5 things in LegalTech: First Deals of 2018 and Coding The Law

Your time is short. This quick read gives you 5 things you need to know from LegalTech in the past seven days.

1

First LegalTech Deals of 2018

2018 began as the last year ended—with deals. Contract management platform, Concord announced the closing of $10 million Series A funding. The round was led by Charles River Ventures, as Concord seeks to gain further market share in the $5.5 billion contract management market. The company boasts 100,000 users including Just Eat, Crédit Mutuel, and Stanford University.

Read also: UK mid-market investor Tenzing buys into Converge TSConverge TS, the Daresbury-headquartered provider of cloud computing services for law firms, has secured private equity investment to support its growth ambitions.

2

The big Tech-Law School Debate

There was debate about how much technology, and what sort of tech syllabus, should be taught at Law School. Harvard Law School got things rolling as they began hosting special programs focused on the future of the law. Christopher T. Bavitz, Managing Director of Harvard Law School’s Cyberlaw Clinic, said: “The gist of this is to talk about what we want to be teaching as law teachers to law students about tech.” The answers flooded in.

Meanwhile, some law schools are ahead of the curve. David Colarusso, Director of Suffolk University Law School’s Legal Innovation and Technology Lab, showcased student work from his “Coding The Law” class. The assignments included 1) Create a “chatbot” to determine if someone is eligible for appointed counsel, fee waivers; 2) Create a bot that monitors information on the Web and tweets in response to changes in that information; 3) Create and evaluate a machine learning model using one of the algorithms discussed in class; and 4) Finally, partner with an external party to create a technical solution solving a real-world problem.

 

See also:  A Primer on Using Artificial Intelligence in the Legal Profession. LawGeex Director of Legal Content, Harvard Law School graduate Lauri Donahue, writes for the Harvard Journal of Law & Technology.

3

40 Legal Practice areas that didn’t exist 15 years ago

Helping prove the point that things are changing, Carolyn Elefant, writing for My Shingle, says: “Despite the loss of legal jobs over the past decade, there are also at least 40 legal practice areas that didn’t exist 15 years ago that will keep lawyers busy for years to come.”  Nearly half of the new practice areas have evolved out of legislative and social change. She adds that some are so complex (3D printing, Blockchain, Internet of Things, to name a few), “they require technical expertise and support to fully understand.” She concludes, “Thus, it’s a common trend for firms dealing with these issues to have in-house expertise – either through their own background (e.g., programmer-turned-lawyer) or in-house information officers or software engineers.”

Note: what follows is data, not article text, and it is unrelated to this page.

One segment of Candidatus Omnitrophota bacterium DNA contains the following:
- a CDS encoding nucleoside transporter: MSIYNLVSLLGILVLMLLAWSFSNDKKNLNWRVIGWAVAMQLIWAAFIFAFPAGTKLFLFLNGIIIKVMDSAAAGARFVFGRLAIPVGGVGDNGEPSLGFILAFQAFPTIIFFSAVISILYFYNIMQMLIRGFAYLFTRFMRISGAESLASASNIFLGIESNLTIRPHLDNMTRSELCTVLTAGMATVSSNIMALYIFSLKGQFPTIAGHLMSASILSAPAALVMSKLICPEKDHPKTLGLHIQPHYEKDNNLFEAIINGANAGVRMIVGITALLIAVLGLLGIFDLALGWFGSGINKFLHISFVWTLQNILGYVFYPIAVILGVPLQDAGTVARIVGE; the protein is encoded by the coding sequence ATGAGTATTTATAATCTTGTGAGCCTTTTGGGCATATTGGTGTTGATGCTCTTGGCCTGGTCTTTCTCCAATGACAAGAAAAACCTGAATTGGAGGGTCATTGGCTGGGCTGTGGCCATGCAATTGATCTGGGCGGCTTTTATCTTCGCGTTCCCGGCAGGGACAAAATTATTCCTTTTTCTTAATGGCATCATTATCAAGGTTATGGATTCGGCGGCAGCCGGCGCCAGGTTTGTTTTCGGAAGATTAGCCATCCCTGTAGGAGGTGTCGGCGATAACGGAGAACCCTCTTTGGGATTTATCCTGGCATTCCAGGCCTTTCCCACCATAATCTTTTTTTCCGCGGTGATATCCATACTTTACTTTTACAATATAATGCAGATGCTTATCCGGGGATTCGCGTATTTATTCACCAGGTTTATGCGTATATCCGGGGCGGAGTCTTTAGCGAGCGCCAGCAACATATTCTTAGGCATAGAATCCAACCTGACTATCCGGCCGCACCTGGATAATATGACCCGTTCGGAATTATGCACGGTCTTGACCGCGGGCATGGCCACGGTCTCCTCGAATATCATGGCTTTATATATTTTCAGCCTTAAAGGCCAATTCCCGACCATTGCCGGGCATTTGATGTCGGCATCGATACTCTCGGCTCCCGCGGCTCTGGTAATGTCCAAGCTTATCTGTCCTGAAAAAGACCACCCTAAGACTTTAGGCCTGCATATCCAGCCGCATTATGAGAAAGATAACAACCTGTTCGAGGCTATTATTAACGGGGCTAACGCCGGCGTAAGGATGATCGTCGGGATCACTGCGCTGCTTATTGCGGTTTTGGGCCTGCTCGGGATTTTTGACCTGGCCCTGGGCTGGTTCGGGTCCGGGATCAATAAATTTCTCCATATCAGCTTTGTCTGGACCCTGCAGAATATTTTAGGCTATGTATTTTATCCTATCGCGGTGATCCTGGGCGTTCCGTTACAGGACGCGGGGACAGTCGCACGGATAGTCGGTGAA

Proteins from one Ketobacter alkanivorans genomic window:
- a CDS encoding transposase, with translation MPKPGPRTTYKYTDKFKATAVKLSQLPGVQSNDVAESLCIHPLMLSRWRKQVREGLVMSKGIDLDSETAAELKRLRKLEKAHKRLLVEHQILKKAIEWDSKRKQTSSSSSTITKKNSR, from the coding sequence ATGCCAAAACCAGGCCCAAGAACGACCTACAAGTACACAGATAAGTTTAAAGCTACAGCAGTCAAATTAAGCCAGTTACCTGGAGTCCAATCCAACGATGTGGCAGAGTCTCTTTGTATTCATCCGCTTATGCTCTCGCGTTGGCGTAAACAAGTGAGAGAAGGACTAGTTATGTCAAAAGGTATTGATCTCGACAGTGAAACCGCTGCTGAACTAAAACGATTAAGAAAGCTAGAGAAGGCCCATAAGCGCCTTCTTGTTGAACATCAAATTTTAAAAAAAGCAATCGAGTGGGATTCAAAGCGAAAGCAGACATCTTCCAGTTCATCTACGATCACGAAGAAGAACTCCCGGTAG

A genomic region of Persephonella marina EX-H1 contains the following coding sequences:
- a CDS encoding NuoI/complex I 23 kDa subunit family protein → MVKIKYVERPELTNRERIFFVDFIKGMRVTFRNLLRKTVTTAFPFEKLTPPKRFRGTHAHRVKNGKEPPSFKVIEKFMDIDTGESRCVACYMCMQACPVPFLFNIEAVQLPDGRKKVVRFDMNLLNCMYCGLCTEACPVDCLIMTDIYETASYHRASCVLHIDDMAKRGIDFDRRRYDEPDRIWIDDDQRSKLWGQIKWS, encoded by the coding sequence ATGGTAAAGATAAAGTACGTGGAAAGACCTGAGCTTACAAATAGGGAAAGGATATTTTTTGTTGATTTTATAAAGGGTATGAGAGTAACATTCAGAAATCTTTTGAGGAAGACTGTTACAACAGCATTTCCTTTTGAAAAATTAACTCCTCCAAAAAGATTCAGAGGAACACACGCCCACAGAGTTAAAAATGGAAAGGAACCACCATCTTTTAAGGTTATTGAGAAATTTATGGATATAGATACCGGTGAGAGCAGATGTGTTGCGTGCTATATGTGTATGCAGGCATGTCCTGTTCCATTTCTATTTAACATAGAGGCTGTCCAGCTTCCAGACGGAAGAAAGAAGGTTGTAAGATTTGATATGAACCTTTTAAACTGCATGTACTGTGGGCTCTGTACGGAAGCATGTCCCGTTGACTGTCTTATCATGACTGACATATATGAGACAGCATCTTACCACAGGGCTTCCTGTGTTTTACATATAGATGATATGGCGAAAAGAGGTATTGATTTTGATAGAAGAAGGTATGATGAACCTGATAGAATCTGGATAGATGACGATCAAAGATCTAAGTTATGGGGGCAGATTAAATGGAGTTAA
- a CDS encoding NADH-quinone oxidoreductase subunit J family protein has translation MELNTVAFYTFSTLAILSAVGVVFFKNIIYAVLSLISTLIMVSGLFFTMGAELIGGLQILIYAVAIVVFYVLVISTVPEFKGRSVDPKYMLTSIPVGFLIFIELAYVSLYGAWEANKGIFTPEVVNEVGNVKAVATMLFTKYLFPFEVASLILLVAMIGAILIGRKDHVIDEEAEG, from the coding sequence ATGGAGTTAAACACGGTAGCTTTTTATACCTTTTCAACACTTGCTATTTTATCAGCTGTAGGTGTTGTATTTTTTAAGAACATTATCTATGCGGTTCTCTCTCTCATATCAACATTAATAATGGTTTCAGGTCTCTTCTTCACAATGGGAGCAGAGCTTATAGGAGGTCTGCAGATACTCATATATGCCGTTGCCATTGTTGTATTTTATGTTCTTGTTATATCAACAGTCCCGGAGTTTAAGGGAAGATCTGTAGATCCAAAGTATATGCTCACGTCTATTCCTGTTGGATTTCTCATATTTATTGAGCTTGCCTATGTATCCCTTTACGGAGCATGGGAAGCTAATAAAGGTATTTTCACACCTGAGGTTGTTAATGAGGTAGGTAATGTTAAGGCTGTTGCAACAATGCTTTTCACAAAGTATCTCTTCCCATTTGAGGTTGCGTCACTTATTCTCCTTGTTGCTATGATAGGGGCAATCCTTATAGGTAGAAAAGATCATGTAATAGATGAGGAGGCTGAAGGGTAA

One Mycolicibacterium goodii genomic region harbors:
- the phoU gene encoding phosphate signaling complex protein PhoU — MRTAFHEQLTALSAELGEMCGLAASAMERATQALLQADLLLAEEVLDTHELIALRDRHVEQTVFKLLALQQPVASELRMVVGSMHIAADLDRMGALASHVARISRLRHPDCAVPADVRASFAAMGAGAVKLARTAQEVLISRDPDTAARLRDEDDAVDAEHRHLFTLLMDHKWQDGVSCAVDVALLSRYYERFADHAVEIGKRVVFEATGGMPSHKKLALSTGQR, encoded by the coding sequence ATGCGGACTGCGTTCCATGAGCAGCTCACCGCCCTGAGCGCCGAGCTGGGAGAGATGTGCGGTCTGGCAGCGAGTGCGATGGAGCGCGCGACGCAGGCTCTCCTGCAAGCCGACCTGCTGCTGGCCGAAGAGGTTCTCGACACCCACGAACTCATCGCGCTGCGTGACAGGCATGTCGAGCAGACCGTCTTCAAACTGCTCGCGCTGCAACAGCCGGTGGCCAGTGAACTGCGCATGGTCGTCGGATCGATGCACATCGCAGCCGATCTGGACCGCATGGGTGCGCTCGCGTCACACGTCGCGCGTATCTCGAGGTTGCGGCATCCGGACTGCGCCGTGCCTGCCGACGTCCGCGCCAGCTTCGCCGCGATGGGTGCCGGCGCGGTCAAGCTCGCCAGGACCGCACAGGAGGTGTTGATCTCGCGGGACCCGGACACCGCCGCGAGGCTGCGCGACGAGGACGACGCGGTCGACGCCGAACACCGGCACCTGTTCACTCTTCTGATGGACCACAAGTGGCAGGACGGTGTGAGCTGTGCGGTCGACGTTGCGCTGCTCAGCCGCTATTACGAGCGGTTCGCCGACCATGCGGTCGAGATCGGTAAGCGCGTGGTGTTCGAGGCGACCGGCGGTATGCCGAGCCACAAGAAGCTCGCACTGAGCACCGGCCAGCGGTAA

4.

LegalTech (innovation) thoughts of the Week

Not just one, but two Heads of Law Firm innovation, give their thoughts on what to expect in 2018 in interviews in Legal IT Insider (aka The Orange Rag). Dentons’ first-ever global Chief Innovation Officer, John Fernandez, says: “We’re only early days in fully appreciating the enormous potential for delivering services not just cheaper but better.” Meanwhile, Derek Southall, head of innovation and digital at GowlingWLG says: “The future will be more about strategic advice, decentralized management, managing third party experts and partnering.” In Prism Legal, Ron Friedmann is even more direct: “My 2018 prediction for the Legal market is as much edict as prediction: lawyers must change how they work.” He continues: “Beyond AI and innovation, many approaches with less PR sizzle arguably have more impact short term. Specifically, firms can do more and better knowledge management (KM), legal project management (LPM), practice technologies, and process improvement.”

5.

How to adopt LegalTech like a pro

In Corporate Counsel, Caroline Spiezio provides 5 points of focus for in-house lawyers. On top of other pointers (reassessing company culture, M&A scoping and retaining talent), she also advises to “Use Tech Tools to Cut Costs and Spot Trouble Early” and “Know When to Turn Off the Tech”. Susan Hackett, CEO of Legal Executive Leadership, a law practice management consultancy, says while tech is crucial, it is also ” important to know when to speak face to face about an important issue, rather than sending an email.”  She’s seen some in-house leaders push for a tech detox to keep counsel from feeling constantly overwhelmed and to allow them to focus on the task at hand rather than on distractions (even business-related ones) online. She’s seen some GCs block off certain times of the day to read and respond to emails. The rest of the day, they’re focused on other issues.

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The Blurb: A curated mix of articles worth sharing in the past week.

From LawGeex:

A Primer on Using Artificial Intelligence in the Legal Profession

From other sites:

The Lawyerist:  Erin Levine explains how her experience as a divorce lawyer led her to build Hello Divorce, a web-based DIY divorce portal

LegalTech News: Many Businesses Are Expected to Move Forward With Machine Learning in 2018

Ross Intelligence: The over and underestimation of AI and law

Want to make legal innovation a priority in 2018?
Download the free In-House Counsel’s Guide to ChangeMick Sheehy, GC of Telstra calls it a “fantastic narrative of in-house innovation”. Bjarne Tellmann, GC of Telstra describes it as “great and timely”. Aine Lyons, GC of VMware says: “Great to see LawGeex focusing on change management”. Donna Kolnes, Adobe’s associate General Counsel  says: “This guide brings much needed and timely advice.” 

The In-House Counsel’s Guide to Change Download here